[quote]Professor X wrote:
SWR-1240 wrote:
Using the excuse that cardio would eat away at my muscle was my convinient excuse for not doing it when I should have been, and that’s how I got to over 25% fat.

No, you got to over 25% because of HOW YOU ATE. Cardio alone doesn’t prevent people from getting fat. The fattest people I see (along with some of the skinniest for some reason) are always on the treadmills.[/quote]

You beat me too it.

I don’t believe in doing the same boring cardio day in and day out. I think it can be easy for one’s body to get used to, and should have progression to it.

I also like interval cardio better than steady state cardio, but use light cardio (uphill walking on treadmill) when coming off of a highly restricted diet (like the Velocity diet), or when lifting relatively very heavy so you’re not over-taxing your central nervous system with the intensity of the intervals.

[quote]Tiribulus wrote:
You really think an hour and a half a week split three ways is enough to make an appreciable dent in your gains? [/quote]

I think that depends on several factors like metabolism and goals. I am doing cardio regularly now because I have a goal to reach by Christmas for specific reasons. I’ll be getting another 30min in tonight added onto what I did this morning. I may keep it in maybe twice a week from this point on even after I get there. However, I know that as a kid in high school, it would have held me back (I was active enough). There is no blanket statement for everyone and each case should be looked at individually.

[quote]Tiribulus wrote:
Zap Branigan wrote:
Do your cardio. Just don’t jog.

Why? I’m not saying there aren’t some legitimate reasons in some cases, depending on how you define jog, but what are yours?[/quote]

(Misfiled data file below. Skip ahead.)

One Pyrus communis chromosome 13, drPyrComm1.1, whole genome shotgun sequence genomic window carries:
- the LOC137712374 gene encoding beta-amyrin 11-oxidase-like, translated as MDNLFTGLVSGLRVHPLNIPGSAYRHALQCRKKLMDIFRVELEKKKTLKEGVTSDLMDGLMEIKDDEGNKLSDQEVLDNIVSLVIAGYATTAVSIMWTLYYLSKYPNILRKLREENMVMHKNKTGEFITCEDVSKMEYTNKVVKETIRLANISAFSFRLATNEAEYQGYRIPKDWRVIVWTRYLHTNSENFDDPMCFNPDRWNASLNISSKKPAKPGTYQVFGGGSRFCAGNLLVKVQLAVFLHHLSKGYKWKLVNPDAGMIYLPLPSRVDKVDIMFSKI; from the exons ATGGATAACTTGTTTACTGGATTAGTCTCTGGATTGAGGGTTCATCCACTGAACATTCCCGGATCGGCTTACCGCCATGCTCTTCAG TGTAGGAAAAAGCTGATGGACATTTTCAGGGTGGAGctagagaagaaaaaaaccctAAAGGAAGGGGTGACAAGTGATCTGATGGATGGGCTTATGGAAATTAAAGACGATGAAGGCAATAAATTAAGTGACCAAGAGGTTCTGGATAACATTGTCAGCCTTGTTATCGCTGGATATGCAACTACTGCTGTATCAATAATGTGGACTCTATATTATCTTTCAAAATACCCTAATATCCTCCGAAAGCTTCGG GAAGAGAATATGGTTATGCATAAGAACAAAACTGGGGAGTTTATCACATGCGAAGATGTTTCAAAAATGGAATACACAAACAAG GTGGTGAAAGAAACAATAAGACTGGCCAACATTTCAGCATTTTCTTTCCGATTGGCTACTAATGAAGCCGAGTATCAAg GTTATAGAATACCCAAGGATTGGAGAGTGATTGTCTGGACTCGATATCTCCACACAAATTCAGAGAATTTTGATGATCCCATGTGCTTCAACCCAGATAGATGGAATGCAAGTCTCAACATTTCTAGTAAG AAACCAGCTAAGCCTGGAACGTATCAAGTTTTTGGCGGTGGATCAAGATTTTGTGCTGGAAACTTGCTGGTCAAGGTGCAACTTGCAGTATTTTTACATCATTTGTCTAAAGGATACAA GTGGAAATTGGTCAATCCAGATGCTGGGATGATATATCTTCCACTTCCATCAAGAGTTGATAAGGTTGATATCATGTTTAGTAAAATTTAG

Inefficient for fat loss, detrimental to muscle gain and too hard on the knees for the minimal benefit…

Run or walk don’t jog. Or bike, row, etc.

A lot of this based on my experiences doing things like weight training and doing lots of cardio type activities. Also, it is based on the book Advanced Sports Nutrition by Dan Benardot.

From the book, when you do long session of cardio, if you don’t take any nutrients in to match the calories you are burning, your body will burn both fat and muscle as fuel.

From my experience, if you do a lot of cardio, and don’t weight train, you will lose muscle at a much faster rate then in you do weight train. Keep it up for for a while and you will be skinny fat like me.

From the book, if you do take in carbs while doing cardio, your body will burn less muscle. Thus the main protector of muscle during exercise is carbs, not protein.

From my experience, doing cardio to burn fat does not work well since you end up burning muscle also. If you already lift a lot of weights then you don’t need to do cardio to burn calories. After all, why eat, eat, eat for muscle building and then do cardio to burn calories?